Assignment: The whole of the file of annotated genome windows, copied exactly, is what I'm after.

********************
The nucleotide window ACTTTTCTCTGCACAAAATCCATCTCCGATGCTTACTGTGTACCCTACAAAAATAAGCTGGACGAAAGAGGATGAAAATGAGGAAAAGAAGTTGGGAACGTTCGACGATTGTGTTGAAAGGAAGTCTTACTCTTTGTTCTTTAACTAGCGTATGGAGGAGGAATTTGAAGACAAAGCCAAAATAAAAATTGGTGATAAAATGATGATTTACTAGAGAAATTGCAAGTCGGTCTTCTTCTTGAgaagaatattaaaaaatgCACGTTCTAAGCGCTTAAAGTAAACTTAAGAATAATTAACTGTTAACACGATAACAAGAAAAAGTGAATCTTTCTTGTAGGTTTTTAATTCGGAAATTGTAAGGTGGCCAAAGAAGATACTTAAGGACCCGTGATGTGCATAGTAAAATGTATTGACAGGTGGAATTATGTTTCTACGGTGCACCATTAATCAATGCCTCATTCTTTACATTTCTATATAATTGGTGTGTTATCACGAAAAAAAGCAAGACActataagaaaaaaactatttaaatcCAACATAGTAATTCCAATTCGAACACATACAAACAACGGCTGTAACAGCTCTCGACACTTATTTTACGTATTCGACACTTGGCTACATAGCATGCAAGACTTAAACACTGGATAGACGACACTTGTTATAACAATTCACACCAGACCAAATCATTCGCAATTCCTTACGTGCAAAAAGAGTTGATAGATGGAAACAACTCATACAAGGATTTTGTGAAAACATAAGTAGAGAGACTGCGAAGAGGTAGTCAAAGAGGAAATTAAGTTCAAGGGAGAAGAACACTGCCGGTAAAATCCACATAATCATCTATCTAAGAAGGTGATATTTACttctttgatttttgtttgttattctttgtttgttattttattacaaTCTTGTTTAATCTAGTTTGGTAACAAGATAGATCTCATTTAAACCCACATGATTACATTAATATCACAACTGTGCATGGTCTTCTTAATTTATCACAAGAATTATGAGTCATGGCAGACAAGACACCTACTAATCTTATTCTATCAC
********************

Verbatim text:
The nucleotide window ACTTTTCTCTGCACAAAATCCATCTCCGATGCTTACTGTGTACCCTACAAAAATAAGCTGGACGAAAGAGGATGAAAATGAGGAAAAGAAGTTGGGAACGTTCGACGATTGTGTTGAAAGGAAGTCTTACTCTTTGTTCTTTAACTAGCGTATGGAGGAGGAATTTGAAGACAAAGCCAAAATAAAAATTGGTGATAAAATGATGATTTACTAGAGAAATTGCAAGTCGGTCTTCTTCTTGAgaagaatattaaaaaatgCACGTTCTAAGCGCTTAAAGTAAACTTAAGAATAATTAACTGTTAACACGATAACAAGAAAAAGTGAATCTTTCTTGTAGGTTTTTAATTCGGAAATTGTAAGGTGGCCAAAGAAGATACTTAAGGACCCGTGATGTGCATAGTAAAATGTATTGACAGGTGGAATTATGTTTCTACGGTGCACCATTAATCAATGCCTCATTCTTTACATTTCTATATAATTGGTGTGTTATCACGAAAAAAAGCAAGACActataagaaaaaaactatttaaatcCAACATAGTAATTCCAATTCGAACACATACAAACAACGGCTGTAACAGCTCTCGACACTTATTTTACGTATTCGACACTTGGCTACATAGCATGCAAGACTTAAACACTGGATAGACGACACTTGTTATAACAATTCACACCAGACCAAATCATTCGCAATTCCTTACGTGCAAAAAGAGTTGATAGATGGAAACAACTCATACAAGGATTTTGTGAAAACATAAGTAGAGAGACTGCGAAGAGGTAGTCAAAGAGGAAATTAAGTTCAAGGGAGAAGAACACTGCCGGTAAAATCCACATAATCATCTATCTAAGAAGGTGATATTTACttctttgatttttgtttgttattctttgtttgttattttattacaaTCTTGTTTAATCTAGTTTGGTAACAAGATAGATCTCATTTAAACCCACATGATTACATTAATATCACAACTGTGCATGGTCTTCTTAATTTATCACAAGAATTATGAGTCATGGCAGACAAGACACCTACTAATCTTATTCTATCAC